Mike Foss, an ESPN senior vice president who oversees “The Pat McAfee Show,” called Aaron Rodgers’ comments about Jimmy Kimmel’s name being connected to a lawsuit against convicted sex offender Jeffrey Epstein “a dumb and factually inaccurate joke” and said that Rodgers would be back on the show Tuesday.
“Pat announced today that he’s planning on Aaron joining the show Tuesday. Aaron made a dumb and factually inaccurate joke about Jimmy Kimmel,” Foss said Friday in a statement that was passed along by ESPN.
Rodgers’ comment drew an immediate response from Kimmel on Tuesday. The late-night talk show host threatened Rodgers with court action after the comment.
McAfee opened his show Wednesday with an apology about the situation.
“We obviously don’t like the fact that we are associated with anything negative, ever,” he said. “We like our show to be an uplifting one, a happy one, a fun one. But it’s because we talk s— and try to make light of everything. Some things, obviously people get very pissed off about especially when they (are) serious allegations. So we apologize for being a part of it. Can’t wait to hear what Aaron has to say about it. Hopefully, those two will just be able to settle this, not court-wise. But be able to chit-chat and move along.”
Tuesday, Rodgers implied that Kimmel’s name could appear in court documents from a case filed against Epstein before his death. The documents include names of more than 150 people that had previously been redacted from court filings.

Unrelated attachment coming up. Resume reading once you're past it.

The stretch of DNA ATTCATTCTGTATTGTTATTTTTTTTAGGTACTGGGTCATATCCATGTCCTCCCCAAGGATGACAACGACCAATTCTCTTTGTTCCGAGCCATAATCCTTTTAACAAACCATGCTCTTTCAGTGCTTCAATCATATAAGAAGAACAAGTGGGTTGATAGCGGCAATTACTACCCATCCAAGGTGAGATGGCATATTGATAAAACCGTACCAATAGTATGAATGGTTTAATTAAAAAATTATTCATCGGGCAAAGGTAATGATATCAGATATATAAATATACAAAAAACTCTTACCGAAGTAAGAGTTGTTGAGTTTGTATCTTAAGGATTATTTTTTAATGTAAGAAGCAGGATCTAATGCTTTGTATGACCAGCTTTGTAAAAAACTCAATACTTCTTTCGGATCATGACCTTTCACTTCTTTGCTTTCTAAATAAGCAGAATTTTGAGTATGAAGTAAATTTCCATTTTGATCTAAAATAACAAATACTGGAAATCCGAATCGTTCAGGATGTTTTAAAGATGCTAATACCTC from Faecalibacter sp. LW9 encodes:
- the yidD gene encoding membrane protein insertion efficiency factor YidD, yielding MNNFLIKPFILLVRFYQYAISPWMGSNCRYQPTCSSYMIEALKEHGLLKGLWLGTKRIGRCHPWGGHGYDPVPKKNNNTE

“That’s supposed to be coming out soon. There’s a lot of people, including Jimmy Kimmel, are really hoping that doesn’t come out,” Rodgers said.
Kimmel reposted a clip of the segment from “The Pat McAfee Show” on X and denied the allegation.
“For the record, I’ve not met, flown with, visited, or had any contact whatsoever with Epstein, nor will you find my name on any ‘list’ other than the clearly-phony nonsense that soft-brained wackos like yourself can’t seem to distinguish from reality,” Kimmel said. “Your reckless words put my family in danger. Keep it up and we will debate the facts further in court.”
Foss’ statement comes on the heels of McAfee accusing ESPN executive Norby Williamson on Friday of sabotaging his program by leaking false viewership information to the media.
“There are some people actively trying to sabotage us from within ESPN,” McAfee said. “More specifically, Norby Williamson is the guy who is attempting to sabotage our program.”
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